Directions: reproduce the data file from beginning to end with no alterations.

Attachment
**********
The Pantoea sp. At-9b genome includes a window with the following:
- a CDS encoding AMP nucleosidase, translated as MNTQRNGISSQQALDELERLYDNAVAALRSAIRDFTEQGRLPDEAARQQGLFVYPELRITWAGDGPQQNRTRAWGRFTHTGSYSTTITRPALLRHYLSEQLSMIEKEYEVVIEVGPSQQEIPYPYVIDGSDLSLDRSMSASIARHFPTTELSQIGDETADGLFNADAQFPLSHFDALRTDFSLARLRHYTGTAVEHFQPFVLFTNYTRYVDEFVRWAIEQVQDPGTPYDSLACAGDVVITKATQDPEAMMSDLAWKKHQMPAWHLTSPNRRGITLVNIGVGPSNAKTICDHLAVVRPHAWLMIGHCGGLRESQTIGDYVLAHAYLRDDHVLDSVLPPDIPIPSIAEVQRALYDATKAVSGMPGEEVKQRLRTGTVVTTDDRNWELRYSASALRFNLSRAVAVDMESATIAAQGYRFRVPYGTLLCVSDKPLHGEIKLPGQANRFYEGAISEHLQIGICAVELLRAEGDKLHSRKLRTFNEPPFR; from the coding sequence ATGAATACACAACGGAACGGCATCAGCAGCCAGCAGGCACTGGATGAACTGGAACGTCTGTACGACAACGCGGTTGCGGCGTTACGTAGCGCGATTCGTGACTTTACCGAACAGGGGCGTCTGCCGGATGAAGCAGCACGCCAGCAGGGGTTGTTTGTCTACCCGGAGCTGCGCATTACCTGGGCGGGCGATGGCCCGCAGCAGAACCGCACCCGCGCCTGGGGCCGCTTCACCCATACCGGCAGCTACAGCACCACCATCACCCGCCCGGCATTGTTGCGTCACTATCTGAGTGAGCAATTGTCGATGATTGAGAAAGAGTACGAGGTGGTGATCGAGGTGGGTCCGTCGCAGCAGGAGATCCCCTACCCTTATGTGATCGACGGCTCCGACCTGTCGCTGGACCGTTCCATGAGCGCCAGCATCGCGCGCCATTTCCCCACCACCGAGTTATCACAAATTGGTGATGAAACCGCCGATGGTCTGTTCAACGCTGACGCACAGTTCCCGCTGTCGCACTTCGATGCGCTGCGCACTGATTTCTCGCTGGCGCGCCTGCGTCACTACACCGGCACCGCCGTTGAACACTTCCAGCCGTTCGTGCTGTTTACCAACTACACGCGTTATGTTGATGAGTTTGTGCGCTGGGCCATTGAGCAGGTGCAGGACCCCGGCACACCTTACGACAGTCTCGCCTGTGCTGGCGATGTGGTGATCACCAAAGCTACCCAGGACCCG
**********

The Pantoea sp. At-9b genome includes a window with the following:
- a CDS encoding AMP nucleosidase, translated as MNTQRNGISSQQALDELERLYDNAVAALRSAIRDFTEQGRLPDEAARQQGLFVYPELRITWAGDGPQQNRTRAWGRFTHTGSYSTTITRPALLRHYLSEQLSMIEKEYEVVIEVGPSQQEIPYPYVIDGSDLSLDRSMSASIARHFPTTELSQIGDETADGLFNADAQFPLSHFDALRTDFSLARLRHYTGTAVEHFQPFVLFTNYTRYVDEFVRWAIEQVQDPGTPYDSLACAGDVVITKATQDPEAMMSDLAWKKHQMPAWHLTSPNRRGITLVNIGVGPSNAKTICDHLAVVRPHAWLMIGHCGGLRESQTIGDYVLAHAYLRDDHVLDSVLPPDIPIPSIAEVQRALYDATKAVSGMPGEEVKQRLRTGTVVTTDDRNWELRYSASALRFNLSRAVAVDMESATIAAQGYRFRVPYGTLLCVSDKPLHGEIKLPGQANRFYEGAISEHLQIGICAVELLRAEGDKLHSRKLRTFNEPPFR; from the coding sequence ATGAATACACAACGGAACGGCATCAGCAGCCAGCAGGCACTGGATGAACTGGAACGTCTGTACGACAACGCGGTTGCGGCGTTACGTAGCGCGATTCGTGACTTTACCGAACAGGGGCGTCTGCCGGATGAAGCAGCACGCCAGCAGGGGTTGTTTGTCTACCCGGAGCTGCGCATTACCTGGGCGGGCGATGGCCCGCAGCAGAACCGCACCCGCGCCTGGGGCCGCTTCACCCATACCGGCAGCTACAGCACCACCATCACCCGCCCGGCATTGTTGCGTCACTATCTGAGTGAGCAATTGTCGATGATTGAGAAAGAGTACGAGGTGGTGATCGAGGTGGGTCCGTCGCAGCAGGAGATCCCCTACCCTTATGTGATCGACGGCTCCGACCTGTCGCTGGACCGTTCCATGAGCGCCAGCATCGCGCGCCATTTCCCCACCACCGAGTTATCACAAATTGGTGATGAAACCGCCGATGGTCTGTTCAACGCTGACGCACAGTTCCCGCTGTCGCACTTCGATGCGCTGCGCACTGATTTCTCGCTGGCGCGCCTGCGTCACTACACCGGCACCGCCGTTGAACACTTCCAGCCGTTCGTGCTGTTTACCAACTACACGCGTTATGTTGATGAGTTTGTGCGCTGGGCCATTGAGCAGGTGCAGGACCCCGGCACACCTTACGACAGTCTCGCCTGTGCTGGCGATGTGGTGATCACCAAAGCTACCCAGGACCCG